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A History of Science
Williams 
Tome I
Tome II
Tome III Tome IV

Book 3, chapter IV
The origin and development of modern geology
Lyell and uniformitarianism
Williams
If molten matter exists beneath the crust of the earth, it must contract in cooling, and in so doing it must disturb the level of the portion of the crust already solidified. So a plausible explanation of the upheaval of continents and mountains was supplied by the Plutonian theory, as Hutton had from the first alleged. But now an important difference of opinion arose as to the exact rationale of such upheavals. Hutton himself, and practically every one else who accepted his theory, had supposed that there are long periods of relative repose, during which the level of the crust is undisturbed, followed by short periods of active stress, when continents are thrown up with volcanic suddenness, as by the throes of a gigantic earthquake. But now came Charles Lyell with his famous extension of the "uniformitarian" doctrine, claiming that past changes of the earth's surface have been like present changes in degree as well as in kind. The making of continents and mountains, he said, is going on as rapidly to-day as at any time in the past. There have been no gigantic cataclysmic upheavals at any time, but all changes in level of the strata as a whole have been gradual, by slow oscillation, or at most by repeated earthquake shocks such as are still often experienced.

In support of this very startling contention Lyell gathered a mass of evidence of the recent changes in level of continental areas. He corroborated by personal inspection the claim which had been made by Playfair in 1802, and by Von Buch in 1807, that the coast-line of Sweden is rising at the rate of from a few inches to several feet in a century. He cited Darwin's observations going to prove that Patagonia is similarly rising, and Pingel's claim that Greenland is slowly sinking. Proof as to sudden changes of level of several feet, over large areas, due to earthquakes, was brought forward in abundance. Cumulative evidence left it no longer open to question that such oscillatory changes of level, either upward or downward, are quite the rule, and it could not be denied that these observed changes, if continued long enough in one direction, would produce the highest elevations. The possibility that the making of even the highest ranges of mountains had been accomplished without exaggerated catastrophic action came to be freely admitted.

It became clear that the supposedly stable-land surfaces are in reality much more variable than the surface of the "shifting sea"; that continental masses, seemingly so fixed, are really rising and falling in billows thousands of feet in height, ages instead of moments being consumed in the sweep between crest and hollow.

These slow oscillations of land surfaces being understood, many geological enigmas were made clear - such as the alternation of marine and fresh-water formations in a vertical series, which Cuvier and Brongniart had observed near Paris; or the sandwiching of layers of coal, of subaerial formation, between layers of subaqueous clay or sandstone, which may be observed everywhere in the coal measures. In particular, the extreme thickness of the sedimentary strata as a whole, many times exceeding the depth of the deepest known sea, was for the first time explicable when it was understood that such strata had formed in slowly sinking ocean-beds.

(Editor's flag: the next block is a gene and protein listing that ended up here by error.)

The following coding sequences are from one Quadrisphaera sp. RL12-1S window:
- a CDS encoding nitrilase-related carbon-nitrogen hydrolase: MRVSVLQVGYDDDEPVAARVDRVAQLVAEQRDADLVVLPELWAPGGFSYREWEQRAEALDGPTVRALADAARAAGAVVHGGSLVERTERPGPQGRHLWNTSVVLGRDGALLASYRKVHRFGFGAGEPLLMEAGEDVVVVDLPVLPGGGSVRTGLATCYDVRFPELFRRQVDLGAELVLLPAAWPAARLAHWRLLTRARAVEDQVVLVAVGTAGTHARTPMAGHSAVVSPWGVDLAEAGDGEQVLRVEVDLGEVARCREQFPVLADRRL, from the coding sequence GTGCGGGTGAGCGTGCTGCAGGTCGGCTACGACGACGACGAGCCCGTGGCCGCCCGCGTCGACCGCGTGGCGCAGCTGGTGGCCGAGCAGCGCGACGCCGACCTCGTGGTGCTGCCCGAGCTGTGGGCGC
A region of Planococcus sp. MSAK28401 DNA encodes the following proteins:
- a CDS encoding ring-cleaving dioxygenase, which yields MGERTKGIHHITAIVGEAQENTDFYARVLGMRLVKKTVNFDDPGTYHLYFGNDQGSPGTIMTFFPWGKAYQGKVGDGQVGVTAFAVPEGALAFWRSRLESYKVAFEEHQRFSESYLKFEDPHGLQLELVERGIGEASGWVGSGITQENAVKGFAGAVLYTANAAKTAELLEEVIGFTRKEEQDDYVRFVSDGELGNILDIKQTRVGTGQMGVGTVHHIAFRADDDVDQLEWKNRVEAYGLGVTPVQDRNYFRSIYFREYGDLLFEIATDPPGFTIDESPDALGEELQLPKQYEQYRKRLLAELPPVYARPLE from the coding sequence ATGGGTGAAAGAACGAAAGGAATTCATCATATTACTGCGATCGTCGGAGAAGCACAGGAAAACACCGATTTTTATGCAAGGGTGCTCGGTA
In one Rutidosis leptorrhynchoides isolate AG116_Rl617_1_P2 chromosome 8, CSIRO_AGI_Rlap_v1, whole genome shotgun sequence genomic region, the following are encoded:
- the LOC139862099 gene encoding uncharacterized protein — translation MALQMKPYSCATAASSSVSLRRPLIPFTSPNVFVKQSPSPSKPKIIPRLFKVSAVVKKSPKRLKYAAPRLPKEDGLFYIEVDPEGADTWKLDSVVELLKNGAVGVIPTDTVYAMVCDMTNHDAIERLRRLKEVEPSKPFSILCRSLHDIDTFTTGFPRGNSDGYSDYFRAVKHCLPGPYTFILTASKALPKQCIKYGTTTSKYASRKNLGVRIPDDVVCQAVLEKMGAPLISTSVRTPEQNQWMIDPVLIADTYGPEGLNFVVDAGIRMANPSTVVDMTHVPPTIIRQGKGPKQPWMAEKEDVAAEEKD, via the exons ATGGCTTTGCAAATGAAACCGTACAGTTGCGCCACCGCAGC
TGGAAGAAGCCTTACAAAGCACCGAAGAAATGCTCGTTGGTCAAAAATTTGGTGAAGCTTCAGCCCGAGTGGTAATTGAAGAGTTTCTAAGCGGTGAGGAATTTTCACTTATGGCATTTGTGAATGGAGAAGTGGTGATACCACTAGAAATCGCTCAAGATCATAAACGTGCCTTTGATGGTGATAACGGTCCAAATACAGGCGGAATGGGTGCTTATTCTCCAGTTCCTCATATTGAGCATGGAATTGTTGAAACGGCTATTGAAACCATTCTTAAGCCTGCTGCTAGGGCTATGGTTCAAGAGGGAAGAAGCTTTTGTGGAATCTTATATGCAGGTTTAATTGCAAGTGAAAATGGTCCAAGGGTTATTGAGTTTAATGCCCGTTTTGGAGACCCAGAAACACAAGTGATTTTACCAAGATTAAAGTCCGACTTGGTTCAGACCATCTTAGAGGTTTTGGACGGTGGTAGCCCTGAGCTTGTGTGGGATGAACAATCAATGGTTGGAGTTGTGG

All doubt as to the mode of origin of stratified rocks being thus removed, the way was opened for a more favorable consideration of that other Huttonian doctrine of the extremely slow denudation of land surfaces. The enormous amount of land erosion will be patent to any one who uses his eyes intelligently in a mountain district. It will be evident in any region where the strata are tilted - as, for example, the Alleghanies - that great folds of strata which must once have risen miles in height have in many cases been worn entirely away, so that now a valley marks the location of the former eminence. Where the strata are level, as in the case of the mountains of Sicily, the Scotch Highlands, and the familiar Catskills, the evidence of denudation is, if possible, even more marked; for here it is clear that elevation and valley have been carved by the elements out of land that rose from the sea as level plateaus.

But that this herculean labor of land-sculpturing could have been accomplished by the slow action of wind and frost and shower was an idea few men could grasp within the first half-century after Hutton propounded it; nor did it begin to gain general currency until Lyell's crusade against catastrophism, begun about 1830, had for a quarter of a century accustomed geologists to the thought of slow, continuous changes producing final results of colossal proportions. And even long after that it was combated by such men as Murchison, Director-General of the Geological Survey of Great Britain, then accounted the foremost field-geologist of his time, who continued to believe that the existing valleys owe their main features to subterranean forces of upheaval. Even Murchison, however, made some recession from the belief of the Continental authorities, Elie de Beaumont and Leopold von Buch, who contended that the mountains had sprung up like veritable jacks-in-the-box. Von Buch, whom his friend and fellow-pupil Von Humboldt considered the foremost geologist of the time, died in 1853, still firm in his early faith that the erratic bowlders found high on the Jura had been hurled there, like cannon-balls, across the valley of Geneva by the sudden upheaval of a neighboring mountain-range.


 

 

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© Serge Jodra, 2006. - Reproduction interdite.